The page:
By now, we assume all of you have seen the big news from Austin: Speaker Dennis Bonnen (R-Angleton) will not run for re-election following multiple public “no confidence” statements from former supporters on both sides of the political aisle. Those statements followed the release of a surreptitious recording of a private meeting at which the speaker made several controversial statements—both personal and political—to the CEO of Empower Texans, a right-wing PAC. (For more details on this saga, read this recap by the Texas Tribune and this discussion of the resulting criminal investigation by the Texas Monitor.) Your news source of choice will no doubt have its own hot take on these recent developments, but allow us to point out some aspects of this story that might not be covered in detail by those sources.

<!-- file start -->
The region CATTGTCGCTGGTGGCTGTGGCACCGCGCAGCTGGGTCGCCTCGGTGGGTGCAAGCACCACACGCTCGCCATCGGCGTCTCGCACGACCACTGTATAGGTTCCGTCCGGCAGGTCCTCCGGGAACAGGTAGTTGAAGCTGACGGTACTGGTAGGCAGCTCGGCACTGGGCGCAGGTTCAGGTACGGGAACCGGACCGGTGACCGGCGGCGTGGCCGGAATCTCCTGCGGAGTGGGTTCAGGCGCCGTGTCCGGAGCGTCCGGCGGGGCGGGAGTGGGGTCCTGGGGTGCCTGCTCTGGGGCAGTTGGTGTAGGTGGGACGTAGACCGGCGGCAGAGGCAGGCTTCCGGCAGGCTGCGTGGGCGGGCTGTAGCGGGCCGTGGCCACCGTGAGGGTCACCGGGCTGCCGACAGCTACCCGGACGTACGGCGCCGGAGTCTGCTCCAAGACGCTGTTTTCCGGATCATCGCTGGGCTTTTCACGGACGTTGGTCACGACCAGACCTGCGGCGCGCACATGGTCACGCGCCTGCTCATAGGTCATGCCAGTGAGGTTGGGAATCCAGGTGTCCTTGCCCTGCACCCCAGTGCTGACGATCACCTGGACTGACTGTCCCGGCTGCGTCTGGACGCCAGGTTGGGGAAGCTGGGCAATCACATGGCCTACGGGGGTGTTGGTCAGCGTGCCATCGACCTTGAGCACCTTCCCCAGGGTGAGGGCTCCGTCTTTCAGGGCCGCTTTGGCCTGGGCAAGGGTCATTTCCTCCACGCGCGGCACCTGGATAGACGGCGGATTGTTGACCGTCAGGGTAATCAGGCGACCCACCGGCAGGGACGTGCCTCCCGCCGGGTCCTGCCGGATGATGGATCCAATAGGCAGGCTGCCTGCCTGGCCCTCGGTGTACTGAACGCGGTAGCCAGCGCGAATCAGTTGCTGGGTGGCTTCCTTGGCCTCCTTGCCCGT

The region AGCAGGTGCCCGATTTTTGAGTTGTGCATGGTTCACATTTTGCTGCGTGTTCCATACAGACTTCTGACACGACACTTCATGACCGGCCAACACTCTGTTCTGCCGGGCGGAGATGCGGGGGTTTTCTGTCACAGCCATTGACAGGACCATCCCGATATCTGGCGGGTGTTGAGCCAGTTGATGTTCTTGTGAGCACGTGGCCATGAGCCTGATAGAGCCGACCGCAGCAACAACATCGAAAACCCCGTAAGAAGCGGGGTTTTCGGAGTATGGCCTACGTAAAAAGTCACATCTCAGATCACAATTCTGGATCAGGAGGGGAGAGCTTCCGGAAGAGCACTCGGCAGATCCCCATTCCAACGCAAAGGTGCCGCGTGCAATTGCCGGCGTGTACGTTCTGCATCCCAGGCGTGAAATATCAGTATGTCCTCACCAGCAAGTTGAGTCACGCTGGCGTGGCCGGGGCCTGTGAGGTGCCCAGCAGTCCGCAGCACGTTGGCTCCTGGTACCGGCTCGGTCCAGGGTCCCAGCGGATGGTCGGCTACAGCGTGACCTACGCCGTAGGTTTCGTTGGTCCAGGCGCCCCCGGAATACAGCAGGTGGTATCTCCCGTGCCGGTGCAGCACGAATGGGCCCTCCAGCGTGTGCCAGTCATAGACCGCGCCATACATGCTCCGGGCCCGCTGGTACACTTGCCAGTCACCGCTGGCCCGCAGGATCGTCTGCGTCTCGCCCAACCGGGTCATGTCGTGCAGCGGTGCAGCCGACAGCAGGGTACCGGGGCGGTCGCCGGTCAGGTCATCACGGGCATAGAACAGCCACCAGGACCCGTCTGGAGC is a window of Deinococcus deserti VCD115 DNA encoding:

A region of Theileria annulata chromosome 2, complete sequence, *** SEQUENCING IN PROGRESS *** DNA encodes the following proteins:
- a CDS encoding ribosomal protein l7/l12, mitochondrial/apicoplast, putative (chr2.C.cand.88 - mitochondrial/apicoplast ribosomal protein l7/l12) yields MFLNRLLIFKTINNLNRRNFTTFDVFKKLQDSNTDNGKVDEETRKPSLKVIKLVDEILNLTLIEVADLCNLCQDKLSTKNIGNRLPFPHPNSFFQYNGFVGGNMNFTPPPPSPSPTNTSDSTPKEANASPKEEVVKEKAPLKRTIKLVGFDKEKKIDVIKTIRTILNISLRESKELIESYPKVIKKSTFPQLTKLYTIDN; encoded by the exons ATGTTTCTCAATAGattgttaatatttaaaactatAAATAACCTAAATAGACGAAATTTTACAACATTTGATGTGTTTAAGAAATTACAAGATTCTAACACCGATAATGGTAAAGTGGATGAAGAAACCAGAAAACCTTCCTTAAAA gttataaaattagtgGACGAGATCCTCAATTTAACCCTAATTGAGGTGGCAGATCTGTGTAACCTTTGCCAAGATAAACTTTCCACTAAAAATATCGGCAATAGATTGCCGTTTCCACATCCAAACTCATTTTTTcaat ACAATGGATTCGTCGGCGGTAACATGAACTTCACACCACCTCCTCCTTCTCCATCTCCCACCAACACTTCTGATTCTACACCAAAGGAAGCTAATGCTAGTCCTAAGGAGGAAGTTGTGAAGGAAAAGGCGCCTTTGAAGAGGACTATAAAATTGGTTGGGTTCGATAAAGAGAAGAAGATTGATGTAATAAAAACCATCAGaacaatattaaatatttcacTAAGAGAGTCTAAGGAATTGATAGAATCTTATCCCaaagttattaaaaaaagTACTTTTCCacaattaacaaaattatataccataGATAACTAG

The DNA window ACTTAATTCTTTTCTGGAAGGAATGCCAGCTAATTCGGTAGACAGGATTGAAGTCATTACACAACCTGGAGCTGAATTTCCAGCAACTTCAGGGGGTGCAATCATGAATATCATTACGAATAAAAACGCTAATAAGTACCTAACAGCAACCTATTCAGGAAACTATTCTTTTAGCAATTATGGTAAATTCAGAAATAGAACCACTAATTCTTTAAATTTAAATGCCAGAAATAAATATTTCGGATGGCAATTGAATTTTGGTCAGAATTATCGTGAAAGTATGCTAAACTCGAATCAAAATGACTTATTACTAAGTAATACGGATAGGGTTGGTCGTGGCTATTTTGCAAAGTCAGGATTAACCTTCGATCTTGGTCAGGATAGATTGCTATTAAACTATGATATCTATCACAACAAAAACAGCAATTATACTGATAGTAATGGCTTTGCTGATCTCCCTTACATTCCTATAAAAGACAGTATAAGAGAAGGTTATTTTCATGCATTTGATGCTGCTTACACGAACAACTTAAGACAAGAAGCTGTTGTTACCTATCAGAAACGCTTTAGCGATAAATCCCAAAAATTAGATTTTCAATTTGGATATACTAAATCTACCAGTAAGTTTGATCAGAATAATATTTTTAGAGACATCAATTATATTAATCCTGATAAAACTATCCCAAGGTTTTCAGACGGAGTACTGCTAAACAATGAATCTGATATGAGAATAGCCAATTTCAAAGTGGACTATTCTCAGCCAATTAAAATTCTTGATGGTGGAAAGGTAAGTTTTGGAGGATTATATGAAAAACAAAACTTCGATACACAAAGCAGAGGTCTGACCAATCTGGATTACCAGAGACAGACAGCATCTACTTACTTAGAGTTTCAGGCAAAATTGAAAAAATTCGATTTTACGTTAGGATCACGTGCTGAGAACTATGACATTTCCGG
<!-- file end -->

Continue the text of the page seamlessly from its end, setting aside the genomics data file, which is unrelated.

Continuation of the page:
For starters, we note that this was the first time the legislature’s new public integrity system (adopted in 2015) was invoked in a case in which a legislator was a potential suspect. While the situation was resolved in a manner that did not result in a criminal prosecution, the fact that the Speaker’s retirement announcement came just two days before his local district attorney declined to file charges led to immediate—and wholly unsubstantiated—claims by some political opponents that “the fix was in,” implying that the speaker avoided prosecution by agreeing to eventually step down. Leaving aside the fact that such agreements may be a just result in a particular case, this politicization of the prosecutor’s decision should serve as a reminder to all of you of how sticky these public integrity cases can be. In light of those complications, we want to commend Brazoria County Criminal DA Jeri Yenne and her office for their professional conduct in this investigation and encourage you to read her public letter explaining her decision.